When it comes to learning the Chinese language, why focus on just Chinese classics and history? By applying the language in our local context, students cultivate an appreciation for both the language and Singapore’s rich culture.
"Does anyone know which area is named after Chinese pioneer Lim Nee Soon?" I asked in one of my lessons. When the students could not guess that it was Yishun ("How is 'Yishun' and 'Nee Soon' the same? They sound so different!"), I explained that 'Nee Soon' was how we would pronounce ‘Yishun’ in dialect. We discussed the linguistic nuances within Singapore’s Chinese community, as well as the contributions made to the Yishun district by Mr Lim, a rubber and pineapple plantation owner.
"By applying the language in our local context, students cultivate an appreciation for both the language and Singapore’s rich culture."
I then assigned the class research tasks. Each group had to explore local food such as ‘bak kut teh’, places such as Haw Par Villa, and festivals, like the Mid-Autumn Festival. When it came time to decide the presentation order, one group asked, “Can we go first?”
I was thrilled. Students were excited as they saw the language come alive in their daily lives.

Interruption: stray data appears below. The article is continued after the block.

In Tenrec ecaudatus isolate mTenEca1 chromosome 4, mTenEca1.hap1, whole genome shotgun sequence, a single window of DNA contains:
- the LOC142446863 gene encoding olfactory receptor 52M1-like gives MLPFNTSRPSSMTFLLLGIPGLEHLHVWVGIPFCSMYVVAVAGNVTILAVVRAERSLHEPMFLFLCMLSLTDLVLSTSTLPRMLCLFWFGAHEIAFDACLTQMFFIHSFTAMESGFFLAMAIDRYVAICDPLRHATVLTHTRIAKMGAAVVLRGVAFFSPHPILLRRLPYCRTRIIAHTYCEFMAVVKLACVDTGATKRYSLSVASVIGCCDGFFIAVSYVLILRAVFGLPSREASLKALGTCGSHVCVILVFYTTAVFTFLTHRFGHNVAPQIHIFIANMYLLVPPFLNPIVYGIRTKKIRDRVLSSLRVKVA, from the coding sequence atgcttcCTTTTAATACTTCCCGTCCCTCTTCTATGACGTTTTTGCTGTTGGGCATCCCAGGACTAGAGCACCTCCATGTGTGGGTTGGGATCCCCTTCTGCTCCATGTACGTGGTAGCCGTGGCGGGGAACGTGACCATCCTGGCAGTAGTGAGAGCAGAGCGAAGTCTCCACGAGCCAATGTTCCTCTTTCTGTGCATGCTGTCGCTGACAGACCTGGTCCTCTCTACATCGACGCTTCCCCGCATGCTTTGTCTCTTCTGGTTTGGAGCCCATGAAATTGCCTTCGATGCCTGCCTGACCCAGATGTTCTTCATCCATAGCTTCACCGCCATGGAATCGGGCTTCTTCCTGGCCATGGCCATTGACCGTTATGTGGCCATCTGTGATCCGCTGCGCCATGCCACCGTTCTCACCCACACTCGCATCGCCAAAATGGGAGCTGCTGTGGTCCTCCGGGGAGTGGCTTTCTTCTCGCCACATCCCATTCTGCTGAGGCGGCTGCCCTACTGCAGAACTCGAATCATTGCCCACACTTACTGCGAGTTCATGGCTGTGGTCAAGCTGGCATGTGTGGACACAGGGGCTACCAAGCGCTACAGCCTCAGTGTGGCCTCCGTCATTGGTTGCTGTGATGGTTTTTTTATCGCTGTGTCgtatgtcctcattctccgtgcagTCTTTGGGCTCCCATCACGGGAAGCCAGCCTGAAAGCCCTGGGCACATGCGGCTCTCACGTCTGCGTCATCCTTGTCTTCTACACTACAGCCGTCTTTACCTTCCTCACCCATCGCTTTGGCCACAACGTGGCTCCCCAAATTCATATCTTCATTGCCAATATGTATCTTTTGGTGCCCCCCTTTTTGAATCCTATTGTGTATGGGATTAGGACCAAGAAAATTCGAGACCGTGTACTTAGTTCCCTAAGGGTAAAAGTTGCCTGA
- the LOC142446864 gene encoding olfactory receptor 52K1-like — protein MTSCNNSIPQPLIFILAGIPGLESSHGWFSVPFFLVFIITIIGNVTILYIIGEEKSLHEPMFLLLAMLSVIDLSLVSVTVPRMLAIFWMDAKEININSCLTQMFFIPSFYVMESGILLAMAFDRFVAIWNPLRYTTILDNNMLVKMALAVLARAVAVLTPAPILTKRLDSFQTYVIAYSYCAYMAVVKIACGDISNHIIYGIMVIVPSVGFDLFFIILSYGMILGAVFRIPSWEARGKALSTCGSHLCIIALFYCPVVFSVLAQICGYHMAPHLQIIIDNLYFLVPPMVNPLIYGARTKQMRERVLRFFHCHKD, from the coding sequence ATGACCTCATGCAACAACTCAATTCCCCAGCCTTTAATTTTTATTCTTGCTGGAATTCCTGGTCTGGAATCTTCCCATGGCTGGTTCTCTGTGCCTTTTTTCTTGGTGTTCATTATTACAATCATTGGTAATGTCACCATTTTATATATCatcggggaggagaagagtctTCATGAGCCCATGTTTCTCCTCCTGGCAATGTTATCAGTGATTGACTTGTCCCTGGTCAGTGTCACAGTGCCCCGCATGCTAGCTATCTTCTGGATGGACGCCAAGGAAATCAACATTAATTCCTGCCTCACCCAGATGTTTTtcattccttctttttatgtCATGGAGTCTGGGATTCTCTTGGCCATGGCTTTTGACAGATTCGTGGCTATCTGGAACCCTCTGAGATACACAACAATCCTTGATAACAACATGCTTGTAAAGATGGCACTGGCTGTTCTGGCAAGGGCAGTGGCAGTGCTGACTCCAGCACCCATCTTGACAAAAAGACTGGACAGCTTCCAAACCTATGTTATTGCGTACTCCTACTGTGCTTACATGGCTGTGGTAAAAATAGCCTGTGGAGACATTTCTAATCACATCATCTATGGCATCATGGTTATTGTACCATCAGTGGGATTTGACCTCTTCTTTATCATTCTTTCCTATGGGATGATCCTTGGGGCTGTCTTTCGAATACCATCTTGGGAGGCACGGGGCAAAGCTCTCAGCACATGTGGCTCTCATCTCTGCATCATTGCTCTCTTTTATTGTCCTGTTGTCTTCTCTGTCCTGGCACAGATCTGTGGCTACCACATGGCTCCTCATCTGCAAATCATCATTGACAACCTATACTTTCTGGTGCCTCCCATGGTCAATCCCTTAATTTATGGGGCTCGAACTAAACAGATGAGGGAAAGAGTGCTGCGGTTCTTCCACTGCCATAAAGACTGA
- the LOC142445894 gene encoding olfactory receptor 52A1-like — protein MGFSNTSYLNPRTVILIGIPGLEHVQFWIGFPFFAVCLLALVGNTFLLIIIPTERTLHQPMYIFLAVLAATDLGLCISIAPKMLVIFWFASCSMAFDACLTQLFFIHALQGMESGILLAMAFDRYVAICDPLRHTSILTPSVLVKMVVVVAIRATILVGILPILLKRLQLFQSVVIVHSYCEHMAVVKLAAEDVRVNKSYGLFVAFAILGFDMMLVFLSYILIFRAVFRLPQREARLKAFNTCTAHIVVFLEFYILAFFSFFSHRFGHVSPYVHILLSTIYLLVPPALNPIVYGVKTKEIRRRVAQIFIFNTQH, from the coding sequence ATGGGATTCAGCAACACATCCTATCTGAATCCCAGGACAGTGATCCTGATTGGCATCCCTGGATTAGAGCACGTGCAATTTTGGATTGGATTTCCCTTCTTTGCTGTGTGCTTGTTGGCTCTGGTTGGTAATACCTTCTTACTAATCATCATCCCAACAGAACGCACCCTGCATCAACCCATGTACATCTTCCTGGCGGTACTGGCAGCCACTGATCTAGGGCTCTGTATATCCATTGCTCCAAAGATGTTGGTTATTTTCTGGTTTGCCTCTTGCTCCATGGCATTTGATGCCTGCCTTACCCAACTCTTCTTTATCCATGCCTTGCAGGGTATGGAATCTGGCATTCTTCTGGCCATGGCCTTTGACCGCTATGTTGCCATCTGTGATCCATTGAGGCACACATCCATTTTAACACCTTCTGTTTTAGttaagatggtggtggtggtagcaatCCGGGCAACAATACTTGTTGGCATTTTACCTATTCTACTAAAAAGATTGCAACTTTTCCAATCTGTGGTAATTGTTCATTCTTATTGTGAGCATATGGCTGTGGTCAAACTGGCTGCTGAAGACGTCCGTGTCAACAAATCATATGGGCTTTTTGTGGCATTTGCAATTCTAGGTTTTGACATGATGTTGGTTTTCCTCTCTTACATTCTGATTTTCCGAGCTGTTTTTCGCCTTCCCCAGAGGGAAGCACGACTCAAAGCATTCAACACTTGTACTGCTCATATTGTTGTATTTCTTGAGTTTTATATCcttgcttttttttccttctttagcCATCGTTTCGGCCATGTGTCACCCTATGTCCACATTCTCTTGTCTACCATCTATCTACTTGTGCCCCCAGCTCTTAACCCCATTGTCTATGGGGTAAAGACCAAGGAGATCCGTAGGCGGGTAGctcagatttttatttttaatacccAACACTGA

Which school initiative are you especially proud of?
Lighthouse, our school’s GEAR-UP Programme for the students, stands out as one of my most fulfilling accomplishments. My team and I, together with our students whom we call “lighthouse keepers”, run fun activities after school, and make it a safe space for the students to grow, learn, fail and make mistakes.
A significant focus of my work involves student training and development, as well as nurturing their self-esteem.
I feel a glow as I see the ‘lighthouse keepers’ warmly greet fellow schoolmates to the Lighthouse room, maintain cleanliness there, and ensure safety during events such as graduation parties.
"My goal is to instil such values in my students, so that they too can become agents of positive change, who will be acknowledged for their character beyond their academic accomplishments."
I recall being impressed by one of the ‘lighthouse keepers’, who would volunteer to stand in for his team members when they were unable to show up for their roles.
“Don’t worry Ms Lim,” he’d say to me, “I’ve registered the visitors, packed the room, and switched off all the lights and fans.”
In time, not only did his schoolwork improve, but he also developed a sense of purpose. He once told me, “Thank you for believing in me and letting me do this.”
A photo shared by a former colleague captured a diverse group of people working together to right an overturned car. By looking at the photo, one cannot discern the educational background or social status of the individuals, but their willingness to support one another.
My goal is to instil such values in my students, so that they too can become agents of positive change, who will be acknowledged for their character beyond their academic accomplishments.